A Malaysian waiver of immunity to speed up the return of a crime-accused diplomat to New Zealand has not been granted swiftly enough, Minister of Foreign Affairs Murray McCully said today.
Muhammad Rizalman bin Ismail, initially charged with intending to rape a Wellington woman, will be back in NZ "sometime soon," Mr McCully told TVNZ's Q&A. The precise date is "completely in the hands of the lawyers."
Mr McCully said he had told the Malaysian government that Mr bin Ismail is going to get a fair trial in New Zealand which is "not prejudiced with a lot of loose talk".
"My job is here to try and make sure that the Malaysian government can have confidence in our system. I'm not going to get tied up in a domestic debate, even though it's coming close to an election."
Mr McCully said he told the Malaysian government that Mr Rizalman is going to get a fair trial in New Zealand.
"I'm doing my level best to make sure that's the case, and that it's not prejudiced with a lot of loose talk."
Asked to explain problems discovered in a review of MFAT handling of the incident, Mr McCully said an overworked staff member didn't open a relevant email until after the matter became a public issue in the early part of July. Mr McCully said he wouldn't discuss resigning over that aspect of the case.
He said he hasn't watched a television interview with the alleged victim because he was working to secure New Zealand a UN Security Council seat.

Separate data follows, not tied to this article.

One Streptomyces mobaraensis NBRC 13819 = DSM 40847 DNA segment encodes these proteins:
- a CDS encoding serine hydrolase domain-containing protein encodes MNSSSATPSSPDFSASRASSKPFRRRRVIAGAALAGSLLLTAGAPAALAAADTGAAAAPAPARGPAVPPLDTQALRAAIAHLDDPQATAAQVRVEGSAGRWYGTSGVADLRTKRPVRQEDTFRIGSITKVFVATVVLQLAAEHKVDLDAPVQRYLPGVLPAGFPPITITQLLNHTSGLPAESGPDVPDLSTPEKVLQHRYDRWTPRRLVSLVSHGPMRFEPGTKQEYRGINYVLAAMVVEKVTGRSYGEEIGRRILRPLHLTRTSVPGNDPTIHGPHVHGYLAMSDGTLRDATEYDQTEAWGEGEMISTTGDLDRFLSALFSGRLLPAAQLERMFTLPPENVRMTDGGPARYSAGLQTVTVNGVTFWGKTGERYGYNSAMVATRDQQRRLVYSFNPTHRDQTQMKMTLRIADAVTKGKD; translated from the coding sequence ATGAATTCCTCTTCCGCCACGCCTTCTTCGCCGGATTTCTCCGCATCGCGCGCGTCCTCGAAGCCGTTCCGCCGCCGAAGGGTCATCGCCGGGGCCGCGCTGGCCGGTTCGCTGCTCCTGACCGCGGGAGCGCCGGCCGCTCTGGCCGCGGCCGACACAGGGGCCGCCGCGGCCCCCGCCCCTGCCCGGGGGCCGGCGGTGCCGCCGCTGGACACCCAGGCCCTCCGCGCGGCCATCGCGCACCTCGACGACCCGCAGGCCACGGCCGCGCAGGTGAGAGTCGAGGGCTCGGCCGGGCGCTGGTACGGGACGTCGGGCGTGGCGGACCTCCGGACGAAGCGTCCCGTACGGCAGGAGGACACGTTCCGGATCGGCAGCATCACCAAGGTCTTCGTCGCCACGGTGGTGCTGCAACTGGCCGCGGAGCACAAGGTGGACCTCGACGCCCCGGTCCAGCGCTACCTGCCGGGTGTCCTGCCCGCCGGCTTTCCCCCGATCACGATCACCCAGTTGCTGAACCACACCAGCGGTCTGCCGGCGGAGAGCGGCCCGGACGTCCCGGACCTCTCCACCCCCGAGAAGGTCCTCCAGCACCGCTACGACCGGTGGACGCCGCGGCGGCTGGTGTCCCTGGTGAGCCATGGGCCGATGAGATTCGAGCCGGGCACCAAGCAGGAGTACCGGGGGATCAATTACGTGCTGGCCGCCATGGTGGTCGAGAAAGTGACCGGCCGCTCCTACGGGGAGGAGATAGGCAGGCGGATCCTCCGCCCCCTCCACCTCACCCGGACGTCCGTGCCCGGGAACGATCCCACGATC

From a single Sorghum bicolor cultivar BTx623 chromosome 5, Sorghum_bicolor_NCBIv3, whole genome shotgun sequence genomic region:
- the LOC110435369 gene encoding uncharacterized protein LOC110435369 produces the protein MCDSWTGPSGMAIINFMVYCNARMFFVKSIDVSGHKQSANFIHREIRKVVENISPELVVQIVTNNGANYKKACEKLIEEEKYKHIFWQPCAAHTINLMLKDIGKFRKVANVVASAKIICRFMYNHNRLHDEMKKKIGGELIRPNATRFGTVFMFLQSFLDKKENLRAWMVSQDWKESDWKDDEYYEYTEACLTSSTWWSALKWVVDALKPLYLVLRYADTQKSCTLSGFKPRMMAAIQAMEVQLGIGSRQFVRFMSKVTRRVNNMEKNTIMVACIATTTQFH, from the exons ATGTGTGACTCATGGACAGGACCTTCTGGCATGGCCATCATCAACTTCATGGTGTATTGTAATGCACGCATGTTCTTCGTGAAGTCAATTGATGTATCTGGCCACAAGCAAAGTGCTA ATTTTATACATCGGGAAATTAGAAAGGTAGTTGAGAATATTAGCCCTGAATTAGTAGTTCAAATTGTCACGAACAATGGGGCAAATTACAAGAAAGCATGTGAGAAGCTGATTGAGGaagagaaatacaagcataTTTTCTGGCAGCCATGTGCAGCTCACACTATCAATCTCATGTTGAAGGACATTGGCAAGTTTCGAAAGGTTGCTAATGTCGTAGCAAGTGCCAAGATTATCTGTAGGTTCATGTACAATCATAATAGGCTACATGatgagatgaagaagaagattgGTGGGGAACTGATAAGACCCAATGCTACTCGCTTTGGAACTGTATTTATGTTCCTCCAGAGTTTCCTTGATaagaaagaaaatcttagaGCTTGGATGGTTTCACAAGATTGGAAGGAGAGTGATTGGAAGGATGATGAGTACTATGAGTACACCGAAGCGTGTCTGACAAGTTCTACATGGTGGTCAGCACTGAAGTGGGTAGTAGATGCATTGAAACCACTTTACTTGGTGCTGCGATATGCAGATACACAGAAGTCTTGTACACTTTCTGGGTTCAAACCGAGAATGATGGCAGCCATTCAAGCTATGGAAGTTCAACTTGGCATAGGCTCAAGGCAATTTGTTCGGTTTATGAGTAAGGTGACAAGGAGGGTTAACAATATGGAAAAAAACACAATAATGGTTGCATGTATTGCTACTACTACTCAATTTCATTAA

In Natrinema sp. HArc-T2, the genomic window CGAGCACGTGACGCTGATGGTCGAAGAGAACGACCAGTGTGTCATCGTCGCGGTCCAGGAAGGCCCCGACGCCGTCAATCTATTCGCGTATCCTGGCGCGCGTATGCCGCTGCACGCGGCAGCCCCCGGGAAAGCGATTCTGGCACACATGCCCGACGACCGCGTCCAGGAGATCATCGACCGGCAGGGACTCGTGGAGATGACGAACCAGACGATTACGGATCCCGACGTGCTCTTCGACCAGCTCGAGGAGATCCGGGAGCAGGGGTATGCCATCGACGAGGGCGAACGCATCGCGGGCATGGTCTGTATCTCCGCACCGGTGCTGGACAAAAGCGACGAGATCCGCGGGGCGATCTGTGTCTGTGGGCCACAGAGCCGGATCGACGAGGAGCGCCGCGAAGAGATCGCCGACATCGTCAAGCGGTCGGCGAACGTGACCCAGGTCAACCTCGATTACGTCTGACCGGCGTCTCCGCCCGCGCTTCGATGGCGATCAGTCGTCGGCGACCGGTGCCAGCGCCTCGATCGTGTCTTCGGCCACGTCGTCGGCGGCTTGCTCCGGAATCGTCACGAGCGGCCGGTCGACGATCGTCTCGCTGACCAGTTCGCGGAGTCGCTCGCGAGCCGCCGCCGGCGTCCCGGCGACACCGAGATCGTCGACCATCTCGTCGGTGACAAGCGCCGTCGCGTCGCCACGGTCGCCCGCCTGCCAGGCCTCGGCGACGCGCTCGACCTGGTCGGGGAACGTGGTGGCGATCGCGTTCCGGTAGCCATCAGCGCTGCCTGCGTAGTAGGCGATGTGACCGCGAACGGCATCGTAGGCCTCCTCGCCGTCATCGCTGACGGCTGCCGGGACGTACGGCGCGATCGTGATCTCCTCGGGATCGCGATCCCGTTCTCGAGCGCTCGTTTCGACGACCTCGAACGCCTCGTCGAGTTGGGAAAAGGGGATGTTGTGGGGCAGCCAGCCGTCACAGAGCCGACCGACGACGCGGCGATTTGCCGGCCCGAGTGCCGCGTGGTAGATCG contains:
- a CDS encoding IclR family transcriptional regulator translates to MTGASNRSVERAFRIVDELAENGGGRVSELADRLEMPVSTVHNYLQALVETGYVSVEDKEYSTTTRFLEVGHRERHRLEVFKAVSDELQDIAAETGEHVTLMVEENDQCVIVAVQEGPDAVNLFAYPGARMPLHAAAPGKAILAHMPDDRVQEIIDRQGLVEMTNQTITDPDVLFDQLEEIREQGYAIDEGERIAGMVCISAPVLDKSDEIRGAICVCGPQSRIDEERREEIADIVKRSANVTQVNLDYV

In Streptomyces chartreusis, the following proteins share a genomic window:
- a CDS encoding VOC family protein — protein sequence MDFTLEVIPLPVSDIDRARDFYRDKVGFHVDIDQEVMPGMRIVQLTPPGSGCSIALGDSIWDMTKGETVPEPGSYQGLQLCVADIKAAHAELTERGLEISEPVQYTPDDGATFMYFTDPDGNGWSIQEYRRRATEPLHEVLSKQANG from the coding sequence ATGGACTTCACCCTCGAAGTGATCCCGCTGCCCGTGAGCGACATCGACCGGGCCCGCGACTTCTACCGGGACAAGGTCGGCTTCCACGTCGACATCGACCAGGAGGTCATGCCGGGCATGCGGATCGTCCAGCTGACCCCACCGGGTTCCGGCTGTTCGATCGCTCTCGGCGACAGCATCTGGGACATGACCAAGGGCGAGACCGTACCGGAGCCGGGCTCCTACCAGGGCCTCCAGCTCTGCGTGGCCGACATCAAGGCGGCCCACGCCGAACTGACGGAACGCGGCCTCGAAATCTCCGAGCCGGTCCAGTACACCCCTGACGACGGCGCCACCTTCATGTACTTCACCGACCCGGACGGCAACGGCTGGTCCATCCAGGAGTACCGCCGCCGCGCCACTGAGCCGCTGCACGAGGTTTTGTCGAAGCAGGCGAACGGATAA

Mr McCully also said the Israeli Ambassador was "called in the week before last to convey formally the New Zealand Government's views [?] on the mounting toll of civilian casualties in Palestine."
Mr McCully said the Gazan tragedy will have "a very predictable outcome" and he is hopeful of "of a unilateral [Israeli] withdrawal over the next few days."
He said he had been "doing my share of miles" to try to bolster New Zealand's case for a UN Security Council seat. New Zealand is not the front runner for the seat, and instead of working with tens of millions of dollars like Australia, New Zealand has been "doing this on an oily rag," he said.
"We are a country that can't buy our way on to the Security Council [?] we do have to compensate for our weaknesses by doing more visiting, having more people on the road."